Vice has shared instructions from a radical anarchist group on how to use horse ulcer medication to make DIY abortion pills.
On Monday night, Politico published a leak of a draft opinion from Justice Samuel Alito. The draft opinion, which was allegedly supported by five justices and was later confirmed as legitimate, would lead to the overturning of Roe v. Wade, the landmark 1973 decision that legalised abortion nationwide.
In response, Motherboard, the technology section of Vice, posted an article entitled “Anarchist Collective Shares Instructions to Make DIY Abortion Pills” on Tuesday, given that the “constitutional right to abortion” was under threat.
The Vice article included a link to a video on creating abortion pills from the radical anarchist group, Four Thieves Vinegar Collective, who specialise in the advocacy of DIY medication. The video, posted September last year, instructed future mothers on how to use misoprostol, most commonly used as a medication to treat ulcers in horses, to make pills that would induce an abortion.
Misoprostol is relatively easy to acquire from veterinary sources, since in addition to medically inducing abortions, it's also used to treat ulcers in horses. https://t.co/nglKSGjXA0
— Motherboard (@motherboard) May 3, 2022
Michael Laufer, who runs the “collective,” repeatedly shared the video online, which Valiant News is choosing not to link to. Misoprostol, the horse ulcer medication, is a controlled substance, but Laufer recommended that if people have a “vet friend, they can probably just give you pills.”
For those without access to vets, he encouraged people to get the misoprostol from websites designed to sell horse meidcation “in the grey area of legality,” calling it a “really great solution” to the problem.
Laufer even said that it was “doable and usable” to get the misoprostol from a “shady chemical supplier,” which might not even send the correct “medication,” but he assured viewers that it was “exceedingly rare” that you would not be sent the right stuff.
— Dr. Mixæl S Laufer (@MichaelSLaufer) September 15, 2019
While Vice included a small disclaimer that they could not “speak to the safety of making your own” abortion pills, they argue that the video will “likely help at least some people seeking abortions”:
“If Roe is overturned, we are going to see more people seeking DIY abortion methods, which will include making their own abortion pills. Laufer says they hope that people who make the abortion pill are doing so proactively and as a precaution, and not under emergency circumstances.
The fact that he had to make the video at all speaks to the horrifying nature of the world we’re finding ourselves in, and the potential lengths women might need to go to to have an abortion in a world without the protections of Roe v. Wade.”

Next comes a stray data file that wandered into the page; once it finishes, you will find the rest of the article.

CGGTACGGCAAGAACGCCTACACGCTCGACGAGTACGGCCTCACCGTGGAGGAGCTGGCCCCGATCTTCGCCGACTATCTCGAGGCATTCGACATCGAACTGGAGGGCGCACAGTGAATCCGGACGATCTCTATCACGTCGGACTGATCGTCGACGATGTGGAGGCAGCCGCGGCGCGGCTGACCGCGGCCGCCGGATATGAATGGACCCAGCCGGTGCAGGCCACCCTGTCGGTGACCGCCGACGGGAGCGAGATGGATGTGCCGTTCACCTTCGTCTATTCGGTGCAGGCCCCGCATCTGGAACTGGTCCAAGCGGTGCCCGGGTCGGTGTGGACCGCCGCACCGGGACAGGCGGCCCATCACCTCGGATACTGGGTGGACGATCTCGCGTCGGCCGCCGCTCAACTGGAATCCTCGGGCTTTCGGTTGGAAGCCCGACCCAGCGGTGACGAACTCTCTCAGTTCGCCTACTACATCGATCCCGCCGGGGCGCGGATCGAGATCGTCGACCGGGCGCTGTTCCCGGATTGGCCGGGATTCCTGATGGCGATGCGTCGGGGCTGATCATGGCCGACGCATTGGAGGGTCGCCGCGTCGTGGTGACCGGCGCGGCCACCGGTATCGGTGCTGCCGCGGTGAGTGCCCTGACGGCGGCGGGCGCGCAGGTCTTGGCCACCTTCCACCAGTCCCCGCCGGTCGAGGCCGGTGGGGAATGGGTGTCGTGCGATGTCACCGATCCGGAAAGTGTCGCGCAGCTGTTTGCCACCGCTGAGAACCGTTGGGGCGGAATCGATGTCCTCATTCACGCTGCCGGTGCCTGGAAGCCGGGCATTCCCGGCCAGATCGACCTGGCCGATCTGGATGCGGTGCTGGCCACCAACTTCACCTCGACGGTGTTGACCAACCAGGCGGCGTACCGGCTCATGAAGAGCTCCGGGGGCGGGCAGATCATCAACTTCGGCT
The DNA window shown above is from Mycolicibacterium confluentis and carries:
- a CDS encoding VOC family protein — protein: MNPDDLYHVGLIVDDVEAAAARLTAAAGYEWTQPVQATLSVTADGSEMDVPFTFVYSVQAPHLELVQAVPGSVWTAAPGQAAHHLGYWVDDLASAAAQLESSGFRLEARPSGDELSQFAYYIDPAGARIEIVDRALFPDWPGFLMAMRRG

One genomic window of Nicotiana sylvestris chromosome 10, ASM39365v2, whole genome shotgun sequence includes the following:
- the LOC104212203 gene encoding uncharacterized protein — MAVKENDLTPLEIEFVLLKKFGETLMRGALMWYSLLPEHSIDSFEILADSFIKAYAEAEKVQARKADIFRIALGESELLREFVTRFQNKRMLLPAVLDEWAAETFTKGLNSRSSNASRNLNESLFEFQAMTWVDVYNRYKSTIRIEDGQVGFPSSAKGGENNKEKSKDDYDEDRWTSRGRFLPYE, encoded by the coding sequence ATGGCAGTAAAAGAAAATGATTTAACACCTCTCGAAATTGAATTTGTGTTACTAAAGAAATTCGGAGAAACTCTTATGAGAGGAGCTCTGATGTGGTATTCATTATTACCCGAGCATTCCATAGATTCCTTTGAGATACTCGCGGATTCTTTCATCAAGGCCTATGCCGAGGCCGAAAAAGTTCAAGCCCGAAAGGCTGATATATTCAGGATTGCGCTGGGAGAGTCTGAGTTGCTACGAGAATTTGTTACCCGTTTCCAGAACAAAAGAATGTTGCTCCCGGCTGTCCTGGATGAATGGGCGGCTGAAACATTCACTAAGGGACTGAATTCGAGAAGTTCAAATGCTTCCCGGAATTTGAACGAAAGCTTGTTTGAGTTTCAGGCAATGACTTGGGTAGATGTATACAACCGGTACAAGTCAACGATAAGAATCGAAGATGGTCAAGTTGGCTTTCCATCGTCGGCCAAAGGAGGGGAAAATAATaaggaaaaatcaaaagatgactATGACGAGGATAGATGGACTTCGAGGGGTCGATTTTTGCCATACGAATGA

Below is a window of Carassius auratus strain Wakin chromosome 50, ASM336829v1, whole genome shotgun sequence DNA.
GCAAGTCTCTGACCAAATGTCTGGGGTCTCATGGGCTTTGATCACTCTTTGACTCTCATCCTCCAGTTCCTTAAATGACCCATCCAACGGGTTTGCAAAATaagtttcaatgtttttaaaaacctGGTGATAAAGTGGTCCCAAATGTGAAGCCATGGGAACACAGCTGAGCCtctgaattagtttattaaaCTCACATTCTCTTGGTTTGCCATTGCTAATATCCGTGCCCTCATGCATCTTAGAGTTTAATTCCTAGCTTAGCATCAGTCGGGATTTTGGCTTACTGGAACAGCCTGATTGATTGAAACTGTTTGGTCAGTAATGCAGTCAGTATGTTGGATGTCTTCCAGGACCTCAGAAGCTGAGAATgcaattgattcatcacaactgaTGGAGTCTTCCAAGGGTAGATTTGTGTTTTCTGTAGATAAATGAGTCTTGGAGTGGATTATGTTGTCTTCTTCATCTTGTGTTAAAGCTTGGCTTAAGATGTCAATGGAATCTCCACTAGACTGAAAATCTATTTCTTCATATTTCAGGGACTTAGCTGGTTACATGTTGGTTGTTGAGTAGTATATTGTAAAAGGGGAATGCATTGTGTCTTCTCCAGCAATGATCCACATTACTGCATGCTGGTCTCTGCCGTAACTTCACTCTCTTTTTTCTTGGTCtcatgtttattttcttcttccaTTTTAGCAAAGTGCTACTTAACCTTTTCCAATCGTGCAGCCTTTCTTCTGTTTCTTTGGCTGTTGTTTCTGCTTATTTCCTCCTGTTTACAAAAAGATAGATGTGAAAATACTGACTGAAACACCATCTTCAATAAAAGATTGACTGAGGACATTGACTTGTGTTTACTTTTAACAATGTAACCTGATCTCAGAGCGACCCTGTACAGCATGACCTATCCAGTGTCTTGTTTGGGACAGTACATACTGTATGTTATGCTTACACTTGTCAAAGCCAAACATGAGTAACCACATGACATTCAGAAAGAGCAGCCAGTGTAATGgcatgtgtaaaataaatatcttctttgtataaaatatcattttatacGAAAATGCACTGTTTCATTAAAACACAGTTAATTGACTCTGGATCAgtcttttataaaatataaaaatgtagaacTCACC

After the article was published, Vice unsurprisingly received criticism online for promoting a controlled substance that is used to treat ulcers in horses, after having repeatedly criticised people for daring to use ivermectin to treat COVID-19, which was unfairly described as “horse paste,” despite being a common anti-malarial drug.
NEW: Joe Rogan has come down with COVID-19.
He said he’s treating the illness with, among other things, ivermectin, the unproven treatment beloved by anti-vaccine activists and right-wing politicians. https://t.co/HWQt0ijvyh
— Motherboard (@motherboard) September 1, 2021
Horse dewormer bad horse paste good…. Can’t even make this shit up anymore 😂
— Fredrick Allen (@FredH85) May 3, 2022
So taking ivermectin for horses is bad but taking misoprostol for horses is good.
Wtf are you all smoking?
— Beth Baumann (@eb454) May 3, 2022
Just going to leave this here pic.twitter.com/t7IzQNtSSe
— Accuracy In Media (@AccuracyInMedia) May 3, 2022
The criticism was so great that Motherboard later appended their original tweet with a further thread that attacked ivermectin use, even though they had already mentioned the ivermectin comparison in the first article.
“You may be reminded of ivermectin, which is used to control parasites in horses,” Motherboard tweeted. “It became a favored—but ineffective—COVID treatment among conspiracy theorists. The main difference here is that misoprostol does something, other than giving you the shits.”
The article comes one day after CNBC reported that Vice Media has hired bankers to put the company, which is “saddled with outstanding debt,” up for sale, after it failed to go public. Vice Media is also looking into selling off all of their various assets for parts if nobody wants to buy the company whole.